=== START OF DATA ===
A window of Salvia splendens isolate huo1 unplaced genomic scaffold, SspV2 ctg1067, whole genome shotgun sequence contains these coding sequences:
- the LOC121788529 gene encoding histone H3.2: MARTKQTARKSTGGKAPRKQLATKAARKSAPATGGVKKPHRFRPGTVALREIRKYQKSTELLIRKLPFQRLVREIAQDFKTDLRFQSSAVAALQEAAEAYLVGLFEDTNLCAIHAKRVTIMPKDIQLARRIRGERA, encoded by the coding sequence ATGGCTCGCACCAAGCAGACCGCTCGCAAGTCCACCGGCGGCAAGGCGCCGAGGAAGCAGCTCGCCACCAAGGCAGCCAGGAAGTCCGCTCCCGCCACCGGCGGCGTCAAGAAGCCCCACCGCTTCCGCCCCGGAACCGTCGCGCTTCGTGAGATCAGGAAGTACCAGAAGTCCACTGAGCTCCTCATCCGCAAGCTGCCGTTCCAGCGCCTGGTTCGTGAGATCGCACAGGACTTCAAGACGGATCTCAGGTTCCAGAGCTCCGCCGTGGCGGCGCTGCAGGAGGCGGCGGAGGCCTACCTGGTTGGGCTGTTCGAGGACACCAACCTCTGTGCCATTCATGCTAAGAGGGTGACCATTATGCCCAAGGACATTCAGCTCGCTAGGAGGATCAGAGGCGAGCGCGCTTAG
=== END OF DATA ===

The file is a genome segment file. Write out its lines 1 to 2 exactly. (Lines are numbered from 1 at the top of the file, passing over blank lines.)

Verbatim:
A window of Salvia splendens isolate huo1 unplaced genomic scaffold, SspV2 ctg1067, whole genome shotgun sequence contains these coding sequences:
- the LOC121788529 gene encoding histone H3.2: MARTKQTARKSTGGKAPRKQLATKAARKSAPATGGVKKPHRFRPGTVALREIRKYQKSTELLIRKLPFQRLVREIAQDFKTDLRFQSSAVAALQEAAEAYLVGLFEDTNLCAIHAKRVTIMPKDIQLARRIRGERA, encoded by the coding sequence ATGGCTCGCACCAAGCAGACCGCTCGCAAGTCCACCGGCGGCAAGGCGCCGAGGAAGCAGCTCGCCACCAAGGCAGCCAGGAAGTCCGCTCCCGCCACCGGCGGCGTCAAGAAGCCCCACCGCTTCCGCCCCGGAACCGTCGCGCTTCGTGAGATCAGGAAGTACCAGAAGTCCACTGAGCTCCTCATCCGCAAGCTGCCGTTCCAGCGCCTGGTTCGTGAGATCGCACAGGACTTCAAGACGGATCTCAGGTTCCAGAGCTCCGCCGTGGCGGCGCTGCAGGAGGCGGCGGAGGCCTACCTGGTTGGGCTGTTCGAGGACACCAACCTCTGTGCCATTCATGCTAAGAGGGTGACCATTATGCCCAAGGACATTCAGCTCGCTAGGAGGATCAGAGGCGAGCGCGCTTAG